New estimates from the Office for National Statistics (ONS) suggest that around 1% of children who were born between 1971 and 2000 experienced maternal bereavement before the age of 16 years in England and Wales.

This could mean that around 7,000 children are currently born each year who will go on to experience the death of their mother before the age of 16 years across both countries.

These estimates are based on information from the Longitudinal Study, which has followed a section of the population since 1971 and is the largest study of its kind in the country. An estimate for how this affects the current population is worked out by applying the percentage of affected children from this study to the total estimated number of under-16’s in England and Wales in 20171.

There is less detail within the study on fathers, but based on known mortality trends it is estimated that the number of children who lost a father by this age could be around twice as high as the number who lost a mother.

Based on this initial research, which was prompted by a request for data on bereaved children, work is underway to look at the issue in more depth to understand how losing a parent may affect a child’s educational outcomes.

Deputy National Statistician Iain Bell said:

“Since this issue was raised with us we’ve been looking at the data we have to provide new insight. This data opens a window into another potentially vulnerable section of our population.

“The information today gives us an idea of the scale of who is affected but we want to be able to shine a light on the impact early bereavement can have; what the effect of losing a parent is likely to be on a child and the challenges they might face in later life.

“As an organisation, we are looking at how we can provide better statistics to help make better decisions to improve the lives of some of the most vulnerable in our society. This is the latest in a series of data we have produced with this aim and we are planning to continue as we look to new technologies and data sources to improve our understanding.”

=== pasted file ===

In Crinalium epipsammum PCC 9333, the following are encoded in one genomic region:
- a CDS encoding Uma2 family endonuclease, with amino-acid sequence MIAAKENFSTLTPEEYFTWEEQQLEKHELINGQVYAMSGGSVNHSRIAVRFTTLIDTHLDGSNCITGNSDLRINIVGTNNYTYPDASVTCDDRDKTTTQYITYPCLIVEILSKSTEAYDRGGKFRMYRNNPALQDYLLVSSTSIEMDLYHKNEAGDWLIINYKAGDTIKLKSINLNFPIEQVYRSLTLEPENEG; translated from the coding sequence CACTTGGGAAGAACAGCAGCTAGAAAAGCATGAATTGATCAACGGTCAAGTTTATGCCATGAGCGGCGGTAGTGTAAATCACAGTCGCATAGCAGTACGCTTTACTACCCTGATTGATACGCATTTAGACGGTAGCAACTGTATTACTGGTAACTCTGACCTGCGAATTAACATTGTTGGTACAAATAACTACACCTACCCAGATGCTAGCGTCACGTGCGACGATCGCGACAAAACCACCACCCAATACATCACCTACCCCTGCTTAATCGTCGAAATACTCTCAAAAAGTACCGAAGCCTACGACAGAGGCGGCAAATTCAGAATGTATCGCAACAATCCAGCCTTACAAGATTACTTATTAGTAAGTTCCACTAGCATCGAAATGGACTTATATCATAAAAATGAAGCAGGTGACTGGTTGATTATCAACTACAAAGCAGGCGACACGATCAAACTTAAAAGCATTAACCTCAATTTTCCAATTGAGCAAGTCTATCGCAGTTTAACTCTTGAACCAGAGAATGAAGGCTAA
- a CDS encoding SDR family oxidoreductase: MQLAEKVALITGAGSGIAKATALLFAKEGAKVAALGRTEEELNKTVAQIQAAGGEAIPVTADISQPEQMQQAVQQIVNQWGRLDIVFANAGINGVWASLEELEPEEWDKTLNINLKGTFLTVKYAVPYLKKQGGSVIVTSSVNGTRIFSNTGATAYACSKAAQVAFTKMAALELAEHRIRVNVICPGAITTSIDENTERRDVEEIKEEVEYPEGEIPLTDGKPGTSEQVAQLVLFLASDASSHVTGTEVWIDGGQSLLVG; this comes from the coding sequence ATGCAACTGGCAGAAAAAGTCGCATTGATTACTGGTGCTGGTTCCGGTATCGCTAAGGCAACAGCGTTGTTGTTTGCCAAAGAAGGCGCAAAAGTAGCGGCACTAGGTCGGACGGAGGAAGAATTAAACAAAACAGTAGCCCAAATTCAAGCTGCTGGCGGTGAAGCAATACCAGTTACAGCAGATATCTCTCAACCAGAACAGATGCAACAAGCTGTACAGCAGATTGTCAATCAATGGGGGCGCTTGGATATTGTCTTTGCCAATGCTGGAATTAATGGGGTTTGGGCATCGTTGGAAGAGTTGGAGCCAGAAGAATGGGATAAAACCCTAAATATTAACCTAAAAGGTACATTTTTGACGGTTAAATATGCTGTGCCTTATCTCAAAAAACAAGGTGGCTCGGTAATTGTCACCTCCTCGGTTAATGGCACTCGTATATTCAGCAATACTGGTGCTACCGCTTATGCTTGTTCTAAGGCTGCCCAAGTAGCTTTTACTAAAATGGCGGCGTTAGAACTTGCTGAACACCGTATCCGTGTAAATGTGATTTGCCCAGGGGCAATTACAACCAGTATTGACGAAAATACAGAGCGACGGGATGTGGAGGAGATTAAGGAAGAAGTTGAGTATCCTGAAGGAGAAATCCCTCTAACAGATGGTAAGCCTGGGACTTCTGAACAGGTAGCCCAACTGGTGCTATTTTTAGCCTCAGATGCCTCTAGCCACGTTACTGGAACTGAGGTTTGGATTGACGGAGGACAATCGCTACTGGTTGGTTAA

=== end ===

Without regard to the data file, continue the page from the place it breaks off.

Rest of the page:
ONS is working to contribute insights into the wellbeing of vulnerable people in the UK and will work with other organisations to explore data sources that can lead to more studies into how bereavement can affect children in later life.

In December, ONS produced a study into the number of deaths of homeless people, which found that 597 people died on the streets of England and Wales in 2017.

In June, ONS published research on the number of suicides amongst higher education students, which showed that whilst overall suicide rates in students had gone up, they had not risen consistently and remained lower than among the general population.

Information from the Longitudinal Study has previously been used to make various estimates including ‘The mean age of mother at birth of first child, by highest achieved educational qualifications, 1996 - 2016, England and Wales’ and ‘What is the long-term impact of having children on the economic activity of women?

More information about how this estimate was worked out can be found on the ONS blog, National Statistical. You can read the published data set related to this estimate on the ONS Website.

  1. It should be noted that the conclusion that 1% of children may lose their mother is based on data for 1971 to 2000.